Anyone who's worked with us or seen enough of our shows knows that we have a lot of specific feelings about how to design theatrical space. We have been known to go to incredibly great lengths, taxing our resources to the nth degree to make a space feel just right for both the audience and the performer. No decision becomes too small to agonize over. In the past this has meant huge, sculptural, architectural sets. When we decided to make Enlightenment on E Floor North, it was in part a push against all that building. We wanted to make a play that would allow us as creators to focus more on the physical action in the space than on the architecture in which it all occurred. To help us make sure we didn't get distracted, we built the play in a series of similar rooms around the country. Early on I had a conversation with one of our hosts, Nat May, who runs SPACE Gallery in Portland, ME. I was explaining this idea to him and he pointed out that as we developed the work each space would offer a new "premium." This was absolutely true. Based on the simple nature of the rooms we created in, various bits of the play became linked to the space and the objects in it. So much so that, while we still don't have a "set," per say, we do have to tailor a space to the show. We can't do the show anywhere. The space actually does matter -- we just don't have to build a massive sculpture in order to create the space the show needs. Because our current run in Philly is the culmination of our development of the piece, and our longest run, we have actually purchased our required elements and placed them in the space, as well as intentionally selecting a venue that is actually just a white room. The average visitor would not even notice that we placed these things in the room. They mostly look like normal room stuff that belongs there.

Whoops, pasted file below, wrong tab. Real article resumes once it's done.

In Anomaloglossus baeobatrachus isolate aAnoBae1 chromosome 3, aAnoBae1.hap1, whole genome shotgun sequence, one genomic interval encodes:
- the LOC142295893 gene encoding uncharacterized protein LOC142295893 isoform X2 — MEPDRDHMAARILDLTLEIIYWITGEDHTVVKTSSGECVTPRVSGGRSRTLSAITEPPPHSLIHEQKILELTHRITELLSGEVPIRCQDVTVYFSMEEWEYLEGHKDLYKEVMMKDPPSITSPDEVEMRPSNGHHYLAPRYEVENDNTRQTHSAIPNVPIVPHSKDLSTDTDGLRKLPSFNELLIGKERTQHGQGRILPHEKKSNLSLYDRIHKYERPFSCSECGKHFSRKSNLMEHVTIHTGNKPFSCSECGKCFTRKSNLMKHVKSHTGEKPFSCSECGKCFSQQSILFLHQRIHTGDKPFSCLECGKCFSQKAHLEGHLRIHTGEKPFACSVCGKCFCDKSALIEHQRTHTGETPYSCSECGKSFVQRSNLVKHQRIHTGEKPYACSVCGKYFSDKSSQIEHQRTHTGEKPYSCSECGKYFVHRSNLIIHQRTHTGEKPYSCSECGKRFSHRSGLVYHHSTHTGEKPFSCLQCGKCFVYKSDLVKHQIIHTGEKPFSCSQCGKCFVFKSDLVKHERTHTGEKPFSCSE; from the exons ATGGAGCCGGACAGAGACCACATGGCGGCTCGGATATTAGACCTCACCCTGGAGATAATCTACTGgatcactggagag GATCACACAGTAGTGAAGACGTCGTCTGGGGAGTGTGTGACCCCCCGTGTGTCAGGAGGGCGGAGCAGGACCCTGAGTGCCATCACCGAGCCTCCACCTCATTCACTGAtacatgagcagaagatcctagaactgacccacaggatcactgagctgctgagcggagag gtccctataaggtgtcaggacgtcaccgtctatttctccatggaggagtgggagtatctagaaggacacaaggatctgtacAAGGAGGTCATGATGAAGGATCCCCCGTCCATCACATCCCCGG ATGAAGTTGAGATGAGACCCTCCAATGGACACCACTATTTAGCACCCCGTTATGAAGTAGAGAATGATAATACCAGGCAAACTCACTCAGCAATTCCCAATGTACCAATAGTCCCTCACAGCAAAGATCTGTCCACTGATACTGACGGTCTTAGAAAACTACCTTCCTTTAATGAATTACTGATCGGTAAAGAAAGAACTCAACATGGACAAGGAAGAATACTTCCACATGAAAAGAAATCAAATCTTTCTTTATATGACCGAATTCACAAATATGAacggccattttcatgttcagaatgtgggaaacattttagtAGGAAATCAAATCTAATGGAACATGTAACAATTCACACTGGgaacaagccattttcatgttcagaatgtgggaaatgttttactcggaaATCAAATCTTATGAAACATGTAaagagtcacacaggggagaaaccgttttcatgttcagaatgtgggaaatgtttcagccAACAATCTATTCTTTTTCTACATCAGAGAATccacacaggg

Here is the list of requirements:

  • White walls. Blank white walls, ideally with maybe some white wainscoting and maybe other small details. Ideally a corner with a door.
  • A fire extinguisher
  • A security camera
  • An exit sign over the door

The lesson I've learned this time around: Keeping the space simple allowed us more time to work the physical moments of the play, but no matter what we do, yes, there is always a set.